Friday, October 28, 2016

Mail Call #9: Michelle Litjens says hello

I am thrilled to report that none other than former state rep Michelle Litjens wrote a letter to the editor in response to my recent column making the case for why we need more women in politics, tying it to legislation over women's health and reproductive rights. Litjens, if you don't remember, was part of the Republican controlled Legislature that passed Act 10 (the extreme, anti-union measure that prompted months of protest in the state), as well as being a hardcore anti-choice, pro-gun advocate. So the ideological bent of her letter should make a bit more sense, in that context. I appreciate that she took time to respond, so I've done the same (in bold, below):

In response to Emily Mills’ article on Oct. 23, “Needed: More women in politics,” while she is absolutely correct about that statement she is completely wrong about others (Crossroads).
We do need more women in politics. When I served in the Legislature, women were less than a quarter of the representatives. But I am unaware of any “institutional and systemic barriers” to women running for office. In fact, the common saying is true: “When women run, women win.” That's just...not a factual statement. Lots of women lose their races. I'm not even say they always lose because of sexism, but to claim that women always win when they run just doesn't make any damn sense. Also, just because you, a single human being, are "not aware" of certain things does not mean those don't exist. This is a fairly straight-forward concept for most.
Women are less likely to run for office because of lifestyle choices candidates are forced to make every day. Will a candidate attend a pancake breakfast, church picnic, fall festival or his or her kid’s basketball game? This choice is easier for a man to make than a woman. Not because society says so, but because women say so. She lost me here. This makes no actual sense. Is she arguing that men have an easier time putting work before their family? I'm honestly not even sure, this statement is so convoluted. Regardless of the details, though, those "choices candidates are forced to make every day" and how men vs. women respond to them is very much tied up in those aforementioned institutional and systemic barriers--a culture that demands completely different levels of accountability from for mothers vs fathers, pays women less for their work, etc.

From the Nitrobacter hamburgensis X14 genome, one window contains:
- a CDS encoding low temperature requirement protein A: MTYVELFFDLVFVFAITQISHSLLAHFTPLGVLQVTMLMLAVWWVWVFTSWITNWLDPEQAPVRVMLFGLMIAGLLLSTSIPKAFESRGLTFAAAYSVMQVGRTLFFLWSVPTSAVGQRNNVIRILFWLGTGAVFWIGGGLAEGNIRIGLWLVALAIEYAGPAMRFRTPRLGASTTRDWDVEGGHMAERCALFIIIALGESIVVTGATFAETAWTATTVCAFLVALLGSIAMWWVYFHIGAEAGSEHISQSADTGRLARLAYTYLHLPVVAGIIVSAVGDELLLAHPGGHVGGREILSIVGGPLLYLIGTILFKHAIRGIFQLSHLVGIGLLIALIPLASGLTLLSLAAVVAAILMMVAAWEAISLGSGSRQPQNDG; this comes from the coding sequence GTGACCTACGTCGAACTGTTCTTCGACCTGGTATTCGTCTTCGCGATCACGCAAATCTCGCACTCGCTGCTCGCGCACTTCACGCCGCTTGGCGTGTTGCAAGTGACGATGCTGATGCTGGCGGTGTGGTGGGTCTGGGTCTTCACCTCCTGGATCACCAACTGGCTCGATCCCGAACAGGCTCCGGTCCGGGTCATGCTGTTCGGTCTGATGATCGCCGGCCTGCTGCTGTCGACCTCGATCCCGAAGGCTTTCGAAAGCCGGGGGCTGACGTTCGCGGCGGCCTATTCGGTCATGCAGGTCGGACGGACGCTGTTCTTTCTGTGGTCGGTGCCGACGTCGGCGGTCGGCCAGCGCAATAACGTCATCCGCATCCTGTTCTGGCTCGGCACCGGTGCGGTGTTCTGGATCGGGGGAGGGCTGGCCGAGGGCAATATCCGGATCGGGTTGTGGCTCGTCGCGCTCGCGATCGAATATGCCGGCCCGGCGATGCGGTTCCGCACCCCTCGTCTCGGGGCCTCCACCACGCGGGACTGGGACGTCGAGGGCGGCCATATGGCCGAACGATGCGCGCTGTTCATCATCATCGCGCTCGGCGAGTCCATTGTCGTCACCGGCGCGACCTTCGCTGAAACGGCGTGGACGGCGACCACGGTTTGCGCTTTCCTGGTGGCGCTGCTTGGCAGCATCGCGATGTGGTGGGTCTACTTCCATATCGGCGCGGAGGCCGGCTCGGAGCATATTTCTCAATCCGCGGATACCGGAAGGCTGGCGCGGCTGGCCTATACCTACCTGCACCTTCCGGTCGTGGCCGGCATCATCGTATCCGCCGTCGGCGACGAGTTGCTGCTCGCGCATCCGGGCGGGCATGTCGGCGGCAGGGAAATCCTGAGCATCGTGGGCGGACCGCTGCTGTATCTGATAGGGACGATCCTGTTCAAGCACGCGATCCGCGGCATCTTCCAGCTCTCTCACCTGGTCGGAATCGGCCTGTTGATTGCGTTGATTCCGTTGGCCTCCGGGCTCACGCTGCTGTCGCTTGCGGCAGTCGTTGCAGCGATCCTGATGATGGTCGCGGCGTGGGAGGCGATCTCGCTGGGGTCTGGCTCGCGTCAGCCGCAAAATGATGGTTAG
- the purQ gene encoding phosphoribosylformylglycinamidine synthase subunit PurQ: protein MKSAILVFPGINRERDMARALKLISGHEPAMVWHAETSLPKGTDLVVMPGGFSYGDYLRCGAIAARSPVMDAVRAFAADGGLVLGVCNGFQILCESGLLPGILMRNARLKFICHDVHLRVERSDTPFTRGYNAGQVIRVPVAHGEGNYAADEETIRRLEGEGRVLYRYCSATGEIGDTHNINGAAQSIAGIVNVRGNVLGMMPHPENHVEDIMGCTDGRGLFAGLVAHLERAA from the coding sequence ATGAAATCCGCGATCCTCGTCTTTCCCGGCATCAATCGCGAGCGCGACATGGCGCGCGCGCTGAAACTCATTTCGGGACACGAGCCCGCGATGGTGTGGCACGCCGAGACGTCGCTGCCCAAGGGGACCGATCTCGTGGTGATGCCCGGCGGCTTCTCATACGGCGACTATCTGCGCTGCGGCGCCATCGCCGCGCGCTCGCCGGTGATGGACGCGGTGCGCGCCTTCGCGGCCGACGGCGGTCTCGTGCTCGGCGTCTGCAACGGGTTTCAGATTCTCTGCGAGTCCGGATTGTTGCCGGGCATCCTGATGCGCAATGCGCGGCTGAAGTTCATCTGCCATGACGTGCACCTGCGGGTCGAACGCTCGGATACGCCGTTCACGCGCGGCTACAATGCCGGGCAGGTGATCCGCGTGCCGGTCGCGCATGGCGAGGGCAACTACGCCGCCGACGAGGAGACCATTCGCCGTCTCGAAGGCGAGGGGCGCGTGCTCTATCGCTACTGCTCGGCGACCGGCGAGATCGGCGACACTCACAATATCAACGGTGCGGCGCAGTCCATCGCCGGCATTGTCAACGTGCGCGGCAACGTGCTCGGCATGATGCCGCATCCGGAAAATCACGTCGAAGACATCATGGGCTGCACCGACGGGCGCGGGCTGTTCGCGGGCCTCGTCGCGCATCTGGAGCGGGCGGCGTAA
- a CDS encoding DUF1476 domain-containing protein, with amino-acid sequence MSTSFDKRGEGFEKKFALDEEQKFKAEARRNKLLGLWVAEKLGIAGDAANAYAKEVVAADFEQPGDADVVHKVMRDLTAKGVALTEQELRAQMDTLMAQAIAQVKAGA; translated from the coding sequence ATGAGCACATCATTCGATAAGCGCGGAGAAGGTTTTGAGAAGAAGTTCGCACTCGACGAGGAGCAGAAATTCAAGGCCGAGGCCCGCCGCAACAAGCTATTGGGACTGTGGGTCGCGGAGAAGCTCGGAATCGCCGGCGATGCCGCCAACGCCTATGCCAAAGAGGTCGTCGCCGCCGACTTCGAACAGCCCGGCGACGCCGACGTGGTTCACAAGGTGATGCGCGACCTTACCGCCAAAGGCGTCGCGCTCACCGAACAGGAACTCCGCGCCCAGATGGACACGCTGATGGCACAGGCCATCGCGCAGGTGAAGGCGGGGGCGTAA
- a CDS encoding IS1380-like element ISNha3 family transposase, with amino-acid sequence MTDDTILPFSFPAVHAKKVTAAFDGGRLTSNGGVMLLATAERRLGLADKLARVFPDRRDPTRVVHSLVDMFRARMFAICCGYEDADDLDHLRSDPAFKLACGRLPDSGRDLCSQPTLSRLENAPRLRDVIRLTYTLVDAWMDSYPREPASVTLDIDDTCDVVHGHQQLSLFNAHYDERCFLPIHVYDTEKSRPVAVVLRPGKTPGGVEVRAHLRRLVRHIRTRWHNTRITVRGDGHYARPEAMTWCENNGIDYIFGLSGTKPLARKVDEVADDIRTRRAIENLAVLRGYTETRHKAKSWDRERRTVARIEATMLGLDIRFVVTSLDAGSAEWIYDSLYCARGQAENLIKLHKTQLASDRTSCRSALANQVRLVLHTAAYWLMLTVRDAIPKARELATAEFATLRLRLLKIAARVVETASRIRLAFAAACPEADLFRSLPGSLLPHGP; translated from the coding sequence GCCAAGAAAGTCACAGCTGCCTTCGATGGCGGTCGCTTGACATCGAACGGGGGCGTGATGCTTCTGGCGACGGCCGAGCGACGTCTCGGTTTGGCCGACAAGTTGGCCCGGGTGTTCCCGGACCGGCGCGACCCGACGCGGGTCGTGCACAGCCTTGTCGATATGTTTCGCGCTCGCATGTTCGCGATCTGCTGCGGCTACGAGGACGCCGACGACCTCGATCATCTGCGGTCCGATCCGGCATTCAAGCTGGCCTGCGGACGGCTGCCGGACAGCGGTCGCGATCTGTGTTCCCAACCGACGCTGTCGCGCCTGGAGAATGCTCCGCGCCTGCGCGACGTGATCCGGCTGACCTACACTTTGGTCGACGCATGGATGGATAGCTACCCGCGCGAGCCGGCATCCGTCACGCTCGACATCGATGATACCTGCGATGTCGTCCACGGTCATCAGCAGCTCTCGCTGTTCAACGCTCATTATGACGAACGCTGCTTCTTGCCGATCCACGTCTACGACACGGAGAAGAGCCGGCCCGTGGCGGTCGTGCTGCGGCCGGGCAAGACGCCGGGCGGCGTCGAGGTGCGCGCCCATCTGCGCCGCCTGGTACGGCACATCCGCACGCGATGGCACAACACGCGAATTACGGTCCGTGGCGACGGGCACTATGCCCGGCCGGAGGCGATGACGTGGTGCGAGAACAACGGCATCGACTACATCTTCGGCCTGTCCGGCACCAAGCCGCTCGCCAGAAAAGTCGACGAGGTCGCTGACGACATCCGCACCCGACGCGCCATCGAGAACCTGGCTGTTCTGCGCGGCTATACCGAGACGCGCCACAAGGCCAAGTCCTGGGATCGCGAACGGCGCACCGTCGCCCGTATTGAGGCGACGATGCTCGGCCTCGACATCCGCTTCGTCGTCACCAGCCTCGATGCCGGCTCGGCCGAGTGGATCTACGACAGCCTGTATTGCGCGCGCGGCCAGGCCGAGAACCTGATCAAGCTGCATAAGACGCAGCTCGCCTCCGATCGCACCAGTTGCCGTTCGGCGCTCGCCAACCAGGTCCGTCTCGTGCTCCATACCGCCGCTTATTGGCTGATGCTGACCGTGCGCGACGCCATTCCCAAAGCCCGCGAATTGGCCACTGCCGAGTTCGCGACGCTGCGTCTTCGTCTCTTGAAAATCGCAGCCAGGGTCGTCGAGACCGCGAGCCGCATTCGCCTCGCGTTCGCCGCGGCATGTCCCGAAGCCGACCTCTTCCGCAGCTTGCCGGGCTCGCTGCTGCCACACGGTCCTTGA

My exception to Mills’ article is her comments about third-term abortions. It isn’t true that “hardcore anti-abortion activists continue to spout harmful lies” about third-term abortions. Maybe Mills was unaware that abortionist Kermit Gosnell of Philadelphia was sentenced to life in prison for murder. Aaaand PIVOT.
In the grand jury’s report, Gosnell didn’t call it murder, he called it “ensuring fetal demise.” And how did he accomplish this demise? The jury wrote, “The way he ensured fetal demise was by sticking scissors into the back of the baby’s neck and cutting the spinal cord. He called that ‘snipping.’ ” Kermit Gosnell's case is an aberration, and does not reflect anything remotely close to medical best practices in terms of abortion procedure and women's health. He was (rightfully) punished for gross malpractice. What he was doing is already illegal even with the protections provided by Roe v. Wade. And it was a single case. Litjens has long been an advocate for doing away with abortion rights, and during her time in the Legislature sponsored bills that significantly chipped away at (especially rural) women's right to access comprehensive and scientifically-based reproductive care.
Please, Ms. Mills, don’t patronize me by saying we need more women in politics because we need more abortion proponents (it was men who upheld Roe vs. Wade). We need more women in office because women bring a different thought process to the room. We contribute ideas during bill draftings that men just don’t think about because of our differing life experiences. She makes my argument for me. Though I do believe the debate over reproductive rights and women's health would be very, very different had women been at the table all along, I also don't for a moment believe all women think exactly alike on that, or any, issue. But Litjens and I are in agreement that we need more women in office because women bring a different thought process and set of experiences to the room.
Elected women are valued for far more than just their reproductive rights. And, I might also remind Mills, that many of us women would end that reproductive right at birth control.
Michelle Litjens
Former state representative
56th District, 2011-’12